Posted on Dec. 2020 at 19:14Updated Dec 3, 2019 2020 at 19:48
The negotiations started on Monday were more laborious than expected, but they ended up being successful. The thirteen OPEC member countries and their ten Russian-led allies agreed on Thursday night to increase their oil production only gradually early next year. Objective: to continue to support prices that are still fragile, while the second wave of the pandemic penalizes demand in Europe and the United States.
The 23 countries gathered Thursday afternoon by videoconference represent more than half of world production. Last spring, they agreed to impose voluntary restrictions unprecedented in the history of black gold: in total, some 10 million barrels a day were withdrawn from the market as of May 1. , the equivalent of 10% of world consumption.
These cuts were then lightened as demand picked up, stocks around the world began to decline, and prices, which had fallen to their lowest in April, regained some strength.
The agreement provided for a second reduction in quotas on January 1, 2021, with the group’s production expected to increase by two million barrels. This Thursday, the exporting countries finally felt that it was too early. The demand for fuel has returned to near normal levels in many Asian countries but is still depressed in the West and air transport is still in crisis.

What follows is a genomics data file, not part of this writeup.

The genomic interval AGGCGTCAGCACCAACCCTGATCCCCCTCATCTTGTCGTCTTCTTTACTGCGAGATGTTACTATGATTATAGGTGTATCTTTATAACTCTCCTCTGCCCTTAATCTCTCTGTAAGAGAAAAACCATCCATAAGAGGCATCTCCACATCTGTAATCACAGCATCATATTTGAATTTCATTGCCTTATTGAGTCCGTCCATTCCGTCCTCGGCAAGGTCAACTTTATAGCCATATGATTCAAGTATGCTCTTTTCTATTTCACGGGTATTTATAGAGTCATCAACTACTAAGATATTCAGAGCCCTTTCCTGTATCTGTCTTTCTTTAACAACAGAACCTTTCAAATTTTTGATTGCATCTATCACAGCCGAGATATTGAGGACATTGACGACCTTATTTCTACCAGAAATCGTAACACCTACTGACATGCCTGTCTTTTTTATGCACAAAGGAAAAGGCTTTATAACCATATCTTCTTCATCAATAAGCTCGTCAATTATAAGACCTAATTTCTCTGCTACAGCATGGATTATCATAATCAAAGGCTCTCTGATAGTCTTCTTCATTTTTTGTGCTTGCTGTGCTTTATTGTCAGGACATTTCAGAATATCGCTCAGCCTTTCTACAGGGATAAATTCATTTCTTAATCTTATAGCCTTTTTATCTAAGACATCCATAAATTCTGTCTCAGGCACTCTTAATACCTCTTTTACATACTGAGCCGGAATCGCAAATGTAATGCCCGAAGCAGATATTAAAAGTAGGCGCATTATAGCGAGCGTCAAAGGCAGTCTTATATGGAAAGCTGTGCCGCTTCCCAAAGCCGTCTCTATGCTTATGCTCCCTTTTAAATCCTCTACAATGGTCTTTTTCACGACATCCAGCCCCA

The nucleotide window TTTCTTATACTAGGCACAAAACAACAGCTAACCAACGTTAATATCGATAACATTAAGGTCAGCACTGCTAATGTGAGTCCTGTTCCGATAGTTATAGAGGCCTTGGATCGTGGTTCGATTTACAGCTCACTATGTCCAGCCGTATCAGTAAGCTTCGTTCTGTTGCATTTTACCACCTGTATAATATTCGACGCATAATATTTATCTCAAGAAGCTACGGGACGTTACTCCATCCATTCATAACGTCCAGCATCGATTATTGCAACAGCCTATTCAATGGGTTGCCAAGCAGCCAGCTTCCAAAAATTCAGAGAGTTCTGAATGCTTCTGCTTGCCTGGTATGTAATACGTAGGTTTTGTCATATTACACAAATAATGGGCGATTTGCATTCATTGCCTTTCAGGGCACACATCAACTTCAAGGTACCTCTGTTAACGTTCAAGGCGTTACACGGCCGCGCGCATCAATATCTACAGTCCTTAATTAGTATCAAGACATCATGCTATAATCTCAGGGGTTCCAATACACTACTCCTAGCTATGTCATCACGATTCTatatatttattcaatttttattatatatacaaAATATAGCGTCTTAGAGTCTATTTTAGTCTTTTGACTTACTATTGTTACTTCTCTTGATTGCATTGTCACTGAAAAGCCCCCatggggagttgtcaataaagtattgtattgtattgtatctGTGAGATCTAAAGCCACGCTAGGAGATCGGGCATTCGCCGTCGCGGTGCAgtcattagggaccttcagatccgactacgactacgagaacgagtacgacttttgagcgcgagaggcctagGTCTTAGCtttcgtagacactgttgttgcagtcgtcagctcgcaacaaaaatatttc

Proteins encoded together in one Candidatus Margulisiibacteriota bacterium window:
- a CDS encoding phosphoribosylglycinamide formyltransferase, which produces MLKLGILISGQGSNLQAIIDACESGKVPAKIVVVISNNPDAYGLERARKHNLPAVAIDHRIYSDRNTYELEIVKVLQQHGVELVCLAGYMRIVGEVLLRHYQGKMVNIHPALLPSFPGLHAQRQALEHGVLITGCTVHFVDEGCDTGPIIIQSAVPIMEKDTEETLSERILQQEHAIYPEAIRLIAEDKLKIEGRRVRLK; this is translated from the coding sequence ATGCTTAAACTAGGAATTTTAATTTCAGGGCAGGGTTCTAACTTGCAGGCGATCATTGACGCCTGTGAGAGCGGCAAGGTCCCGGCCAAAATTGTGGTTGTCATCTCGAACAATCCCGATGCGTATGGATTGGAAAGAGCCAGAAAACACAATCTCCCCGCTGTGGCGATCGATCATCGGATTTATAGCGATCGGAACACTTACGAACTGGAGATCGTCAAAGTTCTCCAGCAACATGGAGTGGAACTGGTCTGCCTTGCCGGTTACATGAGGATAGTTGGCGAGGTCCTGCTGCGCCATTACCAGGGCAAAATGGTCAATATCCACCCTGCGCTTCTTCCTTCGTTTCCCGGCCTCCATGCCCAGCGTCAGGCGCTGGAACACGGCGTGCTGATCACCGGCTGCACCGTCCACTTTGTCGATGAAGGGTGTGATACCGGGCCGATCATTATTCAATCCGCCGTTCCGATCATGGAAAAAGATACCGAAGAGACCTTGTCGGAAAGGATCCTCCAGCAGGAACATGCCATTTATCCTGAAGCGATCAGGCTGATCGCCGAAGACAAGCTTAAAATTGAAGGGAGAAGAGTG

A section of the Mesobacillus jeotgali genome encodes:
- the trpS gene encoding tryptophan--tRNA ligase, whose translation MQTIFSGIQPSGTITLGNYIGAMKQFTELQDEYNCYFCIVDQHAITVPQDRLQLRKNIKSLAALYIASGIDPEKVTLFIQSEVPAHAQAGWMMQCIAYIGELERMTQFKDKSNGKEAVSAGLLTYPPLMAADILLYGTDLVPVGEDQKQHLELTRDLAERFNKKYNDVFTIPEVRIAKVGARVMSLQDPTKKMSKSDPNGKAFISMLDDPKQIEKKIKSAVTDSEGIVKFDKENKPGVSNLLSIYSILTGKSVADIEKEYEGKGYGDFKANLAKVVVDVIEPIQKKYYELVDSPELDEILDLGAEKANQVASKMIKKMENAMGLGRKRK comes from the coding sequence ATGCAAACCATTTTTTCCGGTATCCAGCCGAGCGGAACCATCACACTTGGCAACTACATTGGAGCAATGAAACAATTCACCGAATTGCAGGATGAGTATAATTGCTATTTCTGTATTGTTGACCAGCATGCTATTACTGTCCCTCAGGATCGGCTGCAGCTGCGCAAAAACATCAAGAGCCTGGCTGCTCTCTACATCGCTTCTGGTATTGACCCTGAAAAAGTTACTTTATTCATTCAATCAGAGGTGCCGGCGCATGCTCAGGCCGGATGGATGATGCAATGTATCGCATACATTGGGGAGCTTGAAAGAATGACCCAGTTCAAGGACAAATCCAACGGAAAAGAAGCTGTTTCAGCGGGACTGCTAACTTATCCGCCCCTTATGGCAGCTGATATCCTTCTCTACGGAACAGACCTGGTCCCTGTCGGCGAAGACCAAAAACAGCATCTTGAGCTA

Reconfinement penalizes consumption
In the United States, stocks of crude lying dormant in tanks are still 7% above their average of the last five years and the level of gasoline stocks rose last week. In Europe, fuel consumption is 12% lower than normal. “The containment measures put pressure on the oil market and penalize road fuels, even if it is not in the same proportions as during the first wave of Covid-19”, underlines Bjornar Tonhaugen, analyst at the firm Rystad Energy .
This is why the 23 exporting countries played it safe Thursday. Production will not increase by 2 million barrels in January, but only 500,000. Allied state ministers have agreed to meet again before deciding on further increases, which will not exceed half a million barrels per month at most.
The deal has not been easy to find as many countries are eager to produce more to replenish their public finances, which have been bloodless since the collapse of prices. This is the case with Iraq, OPEC’s second largest producer after Saudi Arabia, or even Nigeria. Unusually, the United Arab Emirates joined them this week in calling for a relaxation of quotas, opposing head-on to their Saudi ally.
“After a steady recovery over the past six months, we are now in a very delicate balancing act,” Kpler experts write in a note released Thursday ahead of the meeting. Any relaxation of quotas will have to correspond to a new growth in demand ”.
The deal was greeted with relief by the market, but half-heartedly, as the most likely scenario before the meeting was even more cautious: the 23 allies would have postponed any production hikes until the end of March. The barrel of Brent appreciated by 1.1% Thursday in the early evening, to 48.80 dollars. “This is not the nightmare scenario that the market feared, but it is not what it had hoped for weeks either,” said Paola Rodriguez Masiu, analyst at Rystad.